HAVANA -- Cuba has agreed to buy about $125 million in farm goods from US companies attending trade talks in Havana, officials say.
The deals, which were agreed upon during three days of negotiations that ended Friday, surpassed expectations, said Pedro Alvarez, chairman of the Cuban food import company Alimport.
Cuba had expected to sign deals worth about $100 million going into the talks, he said.
About 300 people, primarily producers of American farm goods, attended the meetings, as did several lawmakers -- including Senator Max Baucus of Montana, the top Democrat on the Senate Finance Committee.
On Thursday, Cuban President Fidel Castro addressed the group for several hours on subjects ranging from Cuba's health care system to a recent government decision to take the American dollar out of circulation on the island.
Despite the positive signals, Alvarez on the opening day of talks told the group that recent actions by the US government prompted the Cuban government to buy some farm products from countries other than the United States.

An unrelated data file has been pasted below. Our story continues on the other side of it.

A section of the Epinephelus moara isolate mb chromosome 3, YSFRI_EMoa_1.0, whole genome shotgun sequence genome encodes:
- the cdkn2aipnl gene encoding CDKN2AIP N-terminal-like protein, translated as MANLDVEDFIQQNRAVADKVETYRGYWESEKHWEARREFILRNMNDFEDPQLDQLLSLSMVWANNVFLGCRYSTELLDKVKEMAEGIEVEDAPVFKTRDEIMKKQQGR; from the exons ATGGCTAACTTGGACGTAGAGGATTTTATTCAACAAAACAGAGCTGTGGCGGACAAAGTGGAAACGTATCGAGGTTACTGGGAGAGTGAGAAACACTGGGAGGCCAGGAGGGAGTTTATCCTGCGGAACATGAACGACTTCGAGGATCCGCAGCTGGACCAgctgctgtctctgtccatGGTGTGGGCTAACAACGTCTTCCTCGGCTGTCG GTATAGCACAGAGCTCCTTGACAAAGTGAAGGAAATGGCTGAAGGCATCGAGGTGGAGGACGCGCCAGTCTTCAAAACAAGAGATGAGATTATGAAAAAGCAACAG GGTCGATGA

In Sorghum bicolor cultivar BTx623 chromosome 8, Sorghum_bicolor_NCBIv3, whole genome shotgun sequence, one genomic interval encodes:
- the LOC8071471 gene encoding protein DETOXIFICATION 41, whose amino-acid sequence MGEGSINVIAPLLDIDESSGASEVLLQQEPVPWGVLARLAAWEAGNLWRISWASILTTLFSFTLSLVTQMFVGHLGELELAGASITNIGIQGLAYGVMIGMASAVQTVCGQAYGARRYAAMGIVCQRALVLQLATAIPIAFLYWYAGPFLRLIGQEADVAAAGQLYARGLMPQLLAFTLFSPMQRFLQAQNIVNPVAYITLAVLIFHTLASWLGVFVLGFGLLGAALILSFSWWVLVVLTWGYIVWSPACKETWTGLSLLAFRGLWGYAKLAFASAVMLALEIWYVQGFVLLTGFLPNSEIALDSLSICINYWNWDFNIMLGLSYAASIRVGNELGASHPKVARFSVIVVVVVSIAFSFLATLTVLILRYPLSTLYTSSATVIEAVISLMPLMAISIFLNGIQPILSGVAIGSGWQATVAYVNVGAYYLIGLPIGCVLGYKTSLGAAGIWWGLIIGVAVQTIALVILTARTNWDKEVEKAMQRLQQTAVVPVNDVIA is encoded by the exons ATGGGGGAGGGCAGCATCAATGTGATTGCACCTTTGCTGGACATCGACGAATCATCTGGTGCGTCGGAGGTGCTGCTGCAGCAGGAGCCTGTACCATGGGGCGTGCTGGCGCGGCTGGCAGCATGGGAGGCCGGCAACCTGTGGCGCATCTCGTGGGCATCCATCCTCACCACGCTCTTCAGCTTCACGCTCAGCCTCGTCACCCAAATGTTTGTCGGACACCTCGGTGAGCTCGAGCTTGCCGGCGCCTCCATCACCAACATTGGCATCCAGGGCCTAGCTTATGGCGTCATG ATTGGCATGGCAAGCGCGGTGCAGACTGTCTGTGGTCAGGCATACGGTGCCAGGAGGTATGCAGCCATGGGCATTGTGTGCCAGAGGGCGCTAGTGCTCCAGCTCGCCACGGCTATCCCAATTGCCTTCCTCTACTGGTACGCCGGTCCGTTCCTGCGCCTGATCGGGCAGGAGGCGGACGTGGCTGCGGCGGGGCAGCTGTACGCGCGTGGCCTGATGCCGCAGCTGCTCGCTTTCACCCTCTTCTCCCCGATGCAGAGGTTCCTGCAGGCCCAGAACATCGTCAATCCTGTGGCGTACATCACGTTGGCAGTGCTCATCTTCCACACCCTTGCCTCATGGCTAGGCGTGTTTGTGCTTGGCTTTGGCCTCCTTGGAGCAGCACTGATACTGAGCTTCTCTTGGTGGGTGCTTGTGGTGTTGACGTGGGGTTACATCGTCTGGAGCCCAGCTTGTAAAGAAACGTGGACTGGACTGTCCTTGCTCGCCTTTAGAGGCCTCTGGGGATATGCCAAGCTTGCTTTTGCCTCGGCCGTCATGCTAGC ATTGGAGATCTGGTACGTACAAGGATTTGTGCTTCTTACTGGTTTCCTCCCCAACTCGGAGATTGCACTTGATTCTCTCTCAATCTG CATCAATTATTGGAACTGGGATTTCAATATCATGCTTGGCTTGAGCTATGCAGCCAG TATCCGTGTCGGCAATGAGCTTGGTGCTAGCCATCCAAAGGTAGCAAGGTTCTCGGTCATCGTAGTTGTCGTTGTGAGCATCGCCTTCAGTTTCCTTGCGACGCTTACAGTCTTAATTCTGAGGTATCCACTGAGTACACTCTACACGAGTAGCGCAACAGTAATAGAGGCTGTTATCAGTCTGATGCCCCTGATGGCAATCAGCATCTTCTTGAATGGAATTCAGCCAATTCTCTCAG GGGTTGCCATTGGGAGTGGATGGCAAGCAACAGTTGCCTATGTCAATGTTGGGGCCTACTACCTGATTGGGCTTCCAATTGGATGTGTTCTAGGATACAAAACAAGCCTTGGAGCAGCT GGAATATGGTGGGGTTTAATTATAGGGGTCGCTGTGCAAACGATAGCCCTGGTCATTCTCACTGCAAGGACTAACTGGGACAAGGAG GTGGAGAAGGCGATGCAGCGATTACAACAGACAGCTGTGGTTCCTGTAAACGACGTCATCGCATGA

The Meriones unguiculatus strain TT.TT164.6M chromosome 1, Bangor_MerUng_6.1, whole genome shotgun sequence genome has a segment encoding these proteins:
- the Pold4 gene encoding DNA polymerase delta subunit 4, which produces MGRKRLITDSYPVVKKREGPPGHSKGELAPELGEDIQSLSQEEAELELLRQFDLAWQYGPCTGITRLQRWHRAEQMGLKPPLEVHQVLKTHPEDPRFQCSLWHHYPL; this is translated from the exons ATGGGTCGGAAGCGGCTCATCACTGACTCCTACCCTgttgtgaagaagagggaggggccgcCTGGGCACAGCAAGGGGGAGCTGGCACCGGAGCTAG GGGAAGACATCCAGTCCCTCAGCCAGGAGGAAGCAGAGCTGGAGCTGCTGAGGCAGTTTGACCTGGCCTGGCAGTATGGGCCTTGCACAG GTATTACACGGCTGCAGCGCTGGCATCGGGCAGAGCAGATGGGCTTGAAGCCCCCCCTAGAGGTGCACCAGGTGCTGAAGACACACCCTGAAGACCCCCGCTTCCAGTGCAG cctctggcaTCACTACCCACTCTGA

Beginning a few weeks ago, some companies trading with Cuba found that payments made by the island were not being credited to bank accounts in the United States on instructions from the US government. A Treasury Department office that administers policy regarding a four-decade trade embargo against Cuba, has since allowed transactions on a case-by-case basis.
The action led Cuba to buy 385,000 tons of products -- including wheat, corn, soy products, powdered milk, and chicken -- from other countries, Alvarez said. That meant US firms missed out on about $100 million, he said.
''Food shouldn't be used as a political instrument," he said.